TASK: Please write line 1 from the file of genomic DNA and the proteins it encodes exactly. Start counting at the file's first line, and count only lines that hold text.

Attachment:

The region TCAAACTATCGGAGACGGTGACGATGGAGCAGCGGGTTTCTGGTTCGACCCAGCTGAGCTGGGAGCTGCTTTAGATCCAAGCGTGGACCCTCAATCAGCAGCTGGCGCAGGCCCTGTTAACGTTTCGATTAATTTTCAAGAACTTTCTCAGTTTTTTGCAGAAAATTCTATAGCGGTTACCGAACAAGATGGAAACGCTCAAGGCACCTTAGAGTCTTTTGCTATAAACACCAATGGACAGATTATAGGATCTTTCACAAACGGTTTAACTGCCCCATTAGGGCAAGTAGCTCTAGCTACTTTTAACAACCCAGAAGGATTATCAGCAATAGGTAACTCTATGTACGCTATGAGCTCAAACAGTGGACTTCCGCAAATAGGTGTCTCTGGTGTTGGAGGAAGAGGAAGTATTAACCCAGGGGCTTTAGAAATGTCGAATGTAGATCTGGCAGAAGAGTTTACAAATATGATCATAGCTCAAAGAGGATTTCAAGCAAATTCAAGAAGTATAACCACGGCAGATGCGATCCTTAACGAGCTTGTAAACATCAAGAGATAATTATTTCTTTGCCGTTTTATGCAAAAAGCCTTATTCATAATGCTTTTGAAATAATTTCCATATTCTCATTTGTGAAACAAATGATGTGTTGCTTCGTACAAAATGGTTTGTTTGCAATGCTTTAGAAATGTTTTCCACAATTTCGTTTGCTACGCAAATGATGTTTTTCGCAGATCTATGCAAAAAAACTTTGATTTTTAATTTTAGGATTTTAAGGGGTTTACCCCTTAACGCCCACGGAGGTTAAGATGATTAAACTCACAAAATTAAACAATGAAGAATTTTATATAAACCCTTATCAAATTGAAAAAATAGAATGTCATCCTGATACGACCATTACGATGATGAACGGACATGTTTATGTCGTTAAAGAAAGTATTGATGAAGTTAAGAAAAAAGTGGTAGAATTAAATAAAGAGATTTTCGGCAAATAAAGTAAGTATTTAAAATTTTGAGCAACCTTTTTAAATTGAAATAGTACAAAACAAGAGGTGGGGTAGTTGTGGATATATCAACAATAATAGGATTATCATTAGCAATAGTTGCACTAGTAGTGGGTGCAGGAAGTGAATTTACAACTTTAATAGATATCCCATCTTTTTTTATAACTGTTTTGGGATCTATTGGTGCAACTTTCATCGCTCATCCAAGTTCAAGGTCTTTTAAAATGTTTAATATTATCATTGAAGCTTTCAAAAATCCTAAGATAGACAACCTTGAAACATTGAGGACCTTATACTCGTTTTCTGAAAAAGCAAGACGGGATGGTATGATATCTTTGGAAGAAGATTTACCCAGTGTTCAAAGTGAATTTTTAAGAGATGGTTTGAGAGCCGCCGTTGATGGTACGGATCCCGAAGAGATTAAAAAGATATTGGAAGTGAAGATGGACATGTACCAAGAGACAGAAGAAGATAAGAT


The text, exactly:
The region TCAAACTATCGGAGACGGTGACGATGGAGCAGCGGGTTTCTGGTTCGACCCAGCTGAGCTGGGAGCTGCTTTAGATCCAAGCGTGGACCCTCAATCAGCAGCTGGCGCAGGCCCTGTTAACGTTTCGATTAATTTTCAAGAACTTTCTCAGTTTTTTGCAGAAAATTCTATAGCGGTTACCGAACAAGATGGAAACGCTCAAGGCACCTTAGAGTCTTTTGCTATAAACACCAATGGACAGATTATAGGATCTTTCACAAACGGTTTAACTGCCCCATTAGGGCAAGTAGCTCTAGCTACTTTTAACAACCCAGAAGGATTATCAGCAATAGGTAACTCTATGTACGCTATGAGCTCAAACAGTGGACTTCCGCAAATAGGTGTCTCTGGTGTTGGAGGAAGAGGAAGTATTAACCCAGGGGCTTTAGAAATGTCGAATGTAGATCTGGCAGAAGAGTTTACAAATATGATCATAGCTCAAAGAGGATTTCAAGCAAATTCAAGAAGTATAACCACGGCAGATGCGATCCTTAACGAGCTTGTAAACATCAAGAGATAATTATTTCTTTGCCGTTTTATGCAAAAAGCCTTATTCATAATGCTTTTGAAATAATTTCCATATTCTCATTTGTGAAACAAATGATGTGTTGCTTCGTACAAAATGGTTTGTTTGCAATGCTTTAGAAATGTTTTCCACAATTTCGTTTGCTACGCAAATGATGTTTTTCGCAGATCTATGCAAAAAAACTTTGATTTTTAATTTTAGGATTTTAAGGGGTTTACCCCTTAACGCCCACGGAGGTTAAGATGATTAAACTCACAAAATTAAACAATGAAGAATTTTATATAAACCCTTATCAAATTGAAAAAATAGAATGTCATCCTGATACGACCATTACGATGATGAACGGACATGTTTATGTCGTTAAAGAAAGTATTGATGAAGTTAAGAAAAAAGTGGTAGAATTAAATAAAGAGATTTTCGGCAAATAAAGTAAGTATTTAAAATTTTGAGCAACCTTTTTAAATTGAAATAGTACAAAACAAGAGGTGGGGTAGTTGTGGATATATCAACAATAATAGGATTATCATTAGCAATAGTTGCACTAGTAGTGGGTGCAGGAAGTGAATTTACAACTTTAATAGATATCCCATCTTTTTTTATAACTGTTTTGGGATCTATTGGTGCAACTTTCATCGCTCATCCAAGTTCAAGGTCTTTTAAAATGTTTAATATTATCATTGAAGCTTTCAAAAATCCTAAGATAGACAACCTTGAAACATTGAGGACCTTATACTCGTTTTCTGAAAAAGCAAGACGGGATGGTATGATATCTTTGGAAGAAGATTTACCCAGTGTTCAAAGTGAATTTTTAAGAGATGGTTTGAGAGCCGCCGTTGATGGTACGGATCCCGAAGAGATTAAAAAGATATTGGAAGTGAAGATGGACATGTACCAAGAGACAGAAGAAGATAAGAT